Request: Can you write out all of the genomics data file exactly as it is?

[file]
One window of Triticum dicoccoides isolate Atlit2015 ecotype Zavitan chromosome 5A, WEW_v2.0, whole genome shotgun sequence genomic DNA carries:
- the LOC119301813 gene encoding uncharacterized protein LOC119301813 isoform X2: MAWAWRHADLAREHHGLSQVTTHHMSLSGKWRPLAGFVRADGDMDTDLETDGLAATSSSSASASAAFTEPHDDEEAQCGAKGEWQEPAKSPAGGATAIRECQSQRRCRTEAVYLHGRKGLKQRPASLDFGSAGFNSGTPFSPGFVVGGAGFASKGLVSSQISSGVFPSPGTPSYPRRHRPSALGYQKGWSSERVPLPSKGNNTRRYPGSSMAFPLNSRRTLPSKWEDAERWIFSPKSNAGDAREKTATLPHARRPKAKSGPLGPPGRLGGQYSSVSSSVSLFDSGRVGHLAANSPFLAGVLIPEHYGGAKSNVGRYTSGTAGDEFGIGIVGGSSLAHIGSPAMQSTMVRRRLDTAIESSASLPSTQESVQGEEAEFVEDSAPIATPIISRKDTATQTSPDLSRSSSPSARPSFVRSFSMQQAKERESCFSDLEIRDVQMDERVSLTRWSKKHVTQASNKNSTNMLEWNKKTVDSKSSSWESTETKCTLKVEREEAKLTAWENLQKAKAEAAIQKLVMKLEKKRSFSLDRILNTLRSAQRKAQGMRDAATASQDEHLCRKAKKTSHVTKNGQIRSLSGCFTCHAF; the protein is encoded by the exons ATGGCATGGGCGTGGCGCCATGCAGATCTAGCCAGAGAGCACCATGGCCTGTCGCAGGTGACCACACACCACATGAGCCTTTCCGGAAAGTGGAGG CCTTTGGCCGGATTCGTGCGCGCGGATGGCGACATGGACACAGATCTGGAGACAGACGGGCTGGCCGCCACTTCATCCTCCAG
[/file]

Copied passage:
One window of Triticum dicoccoides isolate Atlit2015 ecotype Zavitan chromosome 5A, WEW_v2.0, whole genome shotgun sequence genomic DNA carries:
- the LOC119301813 gene encoding uncharacterized protein LOC119301813 isoform X2: MAWAWRHADLAREHHGLSQVTTHHMSLSGKWRPLAGFVRADGDMDTDLETDGLAATSSSSASASAAFTEPHDDEEAQCGAKGEWQEPAKSPAGGATAIRECQSQRRCRTEAVYLHGRKGLKQRPASLDFGSAGFNSGTPFSPGFVVGGAGFASKGLVSSQISSGVFPSPGTPSYPRRHRPSALGYQKGWSSERVPLPSKGNNTRRYPGSSMAFPLNSRRTLPSKWEDAERWIFSPKSNAGDAREKTATLPHARRPKAKSGPLGPPGRLGGQYSSVSSSVSLFDSGRVGHLAANSPFLAGVLIPEHYGGAKSNVGRYTSGTAGDEFGIGIVGGSSLAHIGSPAMQSTMVRRRLDTAIESSASLPSTQESVQGEEAEFVEDSAPIATPIISRKDTATQTSPDLSRSSSPSARPSFVRSFSMQQAKERESCFSDLEIRDVQMDERVSLTRWSKKHVTQASNKNSTNMLEWNKKTVDSKSSSWESTETKCTLKVEREEAKLTAWENLQKAKAEAAIQKLVMKLEKKRSFSLDRILNTLRSAQRKAQGMRDAATASQDEHLCRKAKKTSHVTKNGQIRSLSGCFTCHAF; the protein is encoded by the exons ATGGCATGGGCGTGGCGCCATGCAGATCTAGCCAGAGAGCACCATGGCCTGTCGCAGGTGACCACACACCACATGAGCCTTTCCGGAAAGTGGAGG CCTTTGGCCGGATTCGTGCGCGCGGATGGCGACATGGACACAGATCTGGAGACAGACGGGCTGGCCGCCACTTCATCCTCCAG